• To what types of readers are book reviews designed to appeal? What are the criteria that constitute a “good” review? What key elements are similar in Garner’s and Barra’s reviews? In what ways are the reviews different? Should reviewers consider the difficulties and contingencies of Posnanski’s context, as elaborated in Bosman’s article?
  • Based on the evidence provided, should Posnanski and Simon & Schuster have released Paterno in its published form? What ethical, social, and financial forces did they consider as they made decisions throughout the publishing process, and which criteria appear to have been most heavily valued? If you were given the book as a gift, how would you interpret the message? Would you read the biography? Would you display it on your bookshelf?

NCAA Sanctions and the Future of Penn State Football

On July 23, 2012, NCAA President Mark Emmert announced sanctions imposed on Penn State:

NCAA President Mark Emmert Announces Penn State Sanctions

The following are a number of statements from individuals involved in Penn State athletics, including players, coaches, and administrators:

PSU coach O’Brien: Team will stay together

Statement From Penn State Student-Athletes

Statements from acting athletic director, head football coach

Varsity coaches issue statements on NCAA penalties

The articles listed below offer a range of opinions about the NCAA sanctions. Sophia A. McClennen’s post from the Penn State Center for Democratic Deliberation blog questions the appropriateness of the penalties. Dave Zirin’s article from The Nation comes down hard on the sanctions and the role of the NCAA. Roxanne Jones, a Penn State alum, supports the sanctions in a opinion piece.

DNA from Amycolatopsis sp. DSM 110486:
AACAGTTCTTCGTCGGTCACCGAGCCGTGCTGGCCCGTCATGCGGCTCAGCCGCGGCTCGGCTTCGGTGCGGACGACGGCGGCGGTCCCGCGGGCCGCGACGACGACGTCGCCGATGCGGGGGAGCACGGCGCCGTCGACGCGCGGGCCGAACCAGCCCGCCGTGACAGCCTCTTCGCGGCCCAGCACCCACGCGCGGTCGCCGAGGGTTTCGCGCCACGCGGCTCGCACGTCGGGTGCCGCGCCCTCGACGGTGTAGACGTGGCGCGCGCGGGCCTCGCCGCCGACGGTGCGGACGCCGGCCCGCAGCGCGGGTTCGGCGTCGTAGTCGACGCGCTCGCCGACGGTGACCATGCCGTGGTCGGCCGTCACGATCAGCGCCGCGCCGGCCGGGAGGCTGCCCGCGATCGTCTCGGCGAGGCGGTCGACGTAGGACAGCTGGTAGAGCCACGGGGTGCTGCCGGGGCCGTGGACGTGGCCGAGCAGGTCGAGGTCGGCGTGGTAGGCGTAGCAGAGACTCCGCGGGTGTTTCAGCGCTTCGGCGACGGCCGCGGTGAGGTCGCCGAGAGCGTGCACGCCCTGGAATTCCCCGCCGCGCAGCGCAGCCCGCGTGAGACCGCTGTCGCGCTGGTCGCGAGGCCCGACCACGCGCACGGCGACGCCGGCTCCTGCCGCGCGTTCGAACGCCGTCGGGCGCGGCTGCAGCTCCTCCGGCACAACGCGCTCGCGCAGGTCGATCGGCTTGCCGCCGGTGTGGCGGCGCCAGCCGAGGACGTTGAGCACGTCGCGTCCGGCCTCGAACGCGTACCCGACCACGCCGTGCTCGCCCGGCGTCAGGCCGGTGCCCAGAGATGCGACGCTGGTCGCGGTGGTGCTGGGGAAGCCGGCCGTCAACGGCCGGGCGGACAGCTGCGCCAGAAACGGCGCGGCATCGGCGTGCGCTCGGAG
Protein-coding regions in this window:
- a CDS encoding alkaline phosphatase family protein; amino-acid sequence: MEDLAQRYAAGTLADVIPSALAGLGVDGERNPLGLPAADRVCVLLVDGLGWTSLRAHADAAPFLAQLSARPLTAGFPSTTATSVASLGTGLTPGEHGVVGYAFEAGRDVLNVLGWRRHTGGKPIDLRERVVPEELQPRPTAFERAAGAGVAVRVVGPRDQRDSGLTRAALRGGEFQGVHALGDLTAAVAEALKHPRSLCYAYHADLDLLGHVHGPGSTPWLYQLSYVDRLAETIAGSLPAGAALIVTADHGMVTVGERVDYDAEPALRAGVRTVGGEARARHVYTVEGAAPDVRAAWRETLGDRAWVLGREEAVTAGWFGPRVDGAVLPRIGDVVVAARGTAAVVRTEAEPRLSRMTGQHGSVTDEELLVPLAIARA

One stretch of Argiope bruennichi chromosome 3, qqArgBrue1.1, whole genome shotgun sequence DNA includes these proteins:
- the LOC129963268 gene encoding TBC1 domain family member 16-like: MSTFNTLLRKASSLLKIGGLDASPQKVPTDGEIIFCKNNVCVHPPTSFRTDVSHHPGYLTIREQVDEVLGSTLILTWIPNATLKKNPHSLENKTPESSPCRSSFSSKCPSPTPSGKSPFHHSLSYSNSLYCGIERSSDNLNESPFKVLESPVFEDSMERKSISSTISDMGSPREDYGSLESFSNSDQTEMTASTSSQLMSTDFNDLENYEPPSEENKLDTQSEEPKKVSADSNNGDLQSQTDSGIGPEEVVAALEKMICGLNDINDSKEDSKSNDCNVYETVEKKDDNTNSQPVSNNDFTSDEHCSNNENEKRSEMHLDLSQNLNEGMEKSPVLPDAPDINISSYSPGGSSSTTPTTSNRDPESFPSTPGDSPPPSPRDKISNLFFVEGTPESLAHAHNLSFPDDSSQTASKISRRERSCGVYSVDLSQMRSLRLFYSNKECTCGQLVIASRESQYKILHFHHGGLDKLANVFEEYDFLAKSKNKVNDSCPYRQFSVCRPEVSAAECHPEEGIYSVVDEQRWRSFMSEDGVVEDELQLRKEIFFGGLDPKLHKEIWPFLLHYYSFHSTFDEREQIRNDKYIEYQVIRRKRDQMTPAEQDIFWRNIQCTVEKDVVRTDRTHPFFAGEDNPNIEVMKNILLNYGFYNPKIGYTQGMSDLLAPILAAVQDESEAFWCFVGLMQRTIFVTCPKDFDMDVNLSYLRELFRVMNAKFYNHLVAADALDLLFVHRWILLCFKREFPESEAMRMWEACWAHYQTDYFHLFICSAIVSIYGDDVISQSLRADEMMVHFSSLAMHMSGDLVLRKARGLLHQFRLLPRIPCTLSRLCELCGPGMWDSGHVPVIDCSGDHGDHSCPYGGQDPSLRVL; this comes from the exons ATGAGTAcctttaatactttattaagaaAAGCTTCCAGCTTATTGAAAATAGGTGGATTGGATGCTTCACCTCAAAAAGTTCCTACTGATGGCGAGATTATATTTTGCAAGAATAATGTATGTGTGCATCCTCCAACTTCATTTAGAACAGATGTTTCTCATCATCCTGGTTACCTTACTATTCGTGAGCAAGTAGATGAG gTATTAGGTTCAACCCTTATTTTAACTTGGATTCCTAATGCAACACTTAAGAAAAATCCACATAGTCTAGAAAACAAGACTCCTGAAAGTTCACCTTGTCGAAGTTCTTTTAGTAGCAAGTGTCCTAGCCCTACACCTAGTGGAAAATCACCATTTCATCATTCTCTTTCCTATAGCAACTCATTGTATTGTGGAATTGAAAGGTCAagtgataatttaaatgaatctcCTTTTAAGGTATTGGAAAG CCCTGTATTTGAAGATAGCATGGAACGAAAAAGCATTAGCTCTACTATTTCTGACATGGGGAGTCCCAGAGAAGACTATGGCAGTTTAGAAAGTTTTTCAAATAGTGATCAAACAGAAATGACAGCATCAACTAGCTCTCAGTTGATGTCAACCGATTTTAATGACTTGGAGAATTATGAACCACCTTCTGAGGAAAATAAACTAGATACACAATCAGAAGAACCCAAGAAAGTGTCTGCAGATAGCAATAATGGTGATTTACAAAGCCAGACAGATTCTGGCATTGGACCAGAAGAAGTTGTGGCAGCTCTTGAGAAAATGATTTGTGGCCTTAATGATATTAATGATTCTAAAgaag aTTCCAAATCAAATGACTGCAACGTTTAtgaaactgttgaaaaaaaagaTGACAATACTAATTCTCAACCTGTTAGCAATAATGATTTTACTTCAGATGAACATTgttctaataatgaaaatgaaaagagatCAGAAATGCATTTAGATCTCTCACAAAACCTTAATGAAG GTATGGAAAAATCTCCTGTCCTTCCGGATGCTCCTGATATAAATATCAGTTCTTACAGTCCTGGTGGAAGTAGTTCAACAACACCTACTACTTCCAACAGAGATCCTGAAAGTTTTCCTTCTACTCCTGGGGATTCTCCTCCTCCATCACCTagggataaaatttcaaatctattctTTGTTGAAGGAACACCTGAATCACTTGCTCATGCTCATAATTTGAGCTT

Sophia A. McClennen, “Does the Sanction Fit the Crime?”

Dave Zirin, “Why the NCAA’s Sanctions on Penn State Are Just Dead Wrong”

Roxanne Jones, “Penn State alum: We deserved NCAA penalty”l

Questions related to the NCAA sanctions:

  • How does Emmert situate his announcement of the sanctions? How does he argue for the necessity of each of the major sanctions and the announcement that the NCAA holds the right to impose further sanctions in the future?  What kind of language does he use to explain their rationale? What underlying warrants or cultural values do the sanctions uphold?
  • What kinds of evidence did Emmert and the NCAA use to make this decision? How did they use information from the Freeh Report? Did they use that information critically and responsibly? How does their use of that information give us insight into the power that the Freeh Report holds as a text and as an idea?
  • The sanctions have been accepted by the university and arguing to change them is a likely unproductive venture at this moment. However, do the sanctions solve the issues that they set out to? What, if anything, has been left out? Are there problems that the sanctions leave unresolved? What else needs to be done? What can you, as a member of this community, do to make those changes? Do you play any part in making decisions about the role of athletics at Penn State University in the future?
  • What kinds of arguments are current athletes and coaches making about their roles and responsibilities after the NCAA sanctions? Do these sanctions and penalties change the way that the Penn State community regards these individuals? What kinds of pressures are being placed upon these individuals? By themselves? By the community? By the media? How have their responses differed from the responses of other individuals at Penn State?
  • McClennen defines the difference between retributive and restorative justice. Do you agree that the sanctions function as a measure of retributive justice? Is retributive justice an appropriate response in this case? How can a focus on restorative justice change the conversation, as McClennen seems to suggest it might? What might restorative justice look like?


Deliberation Outcomes

On October 25, 2012, The New York Times published a piece on Jonathan Marks' Fall 2012 undergraduate course on Ethical Leadership, "Penn State Students Explore Sandusky Abuse Scandal." Marks, an Associate Professor of Bioethics, Humanities, and Law, integrated aspects of the Sandusky case, the removal of the Paterno statue, and the responsibilities and priorities of community stakeholders into discussions of ethical frameworks and moral heuristics.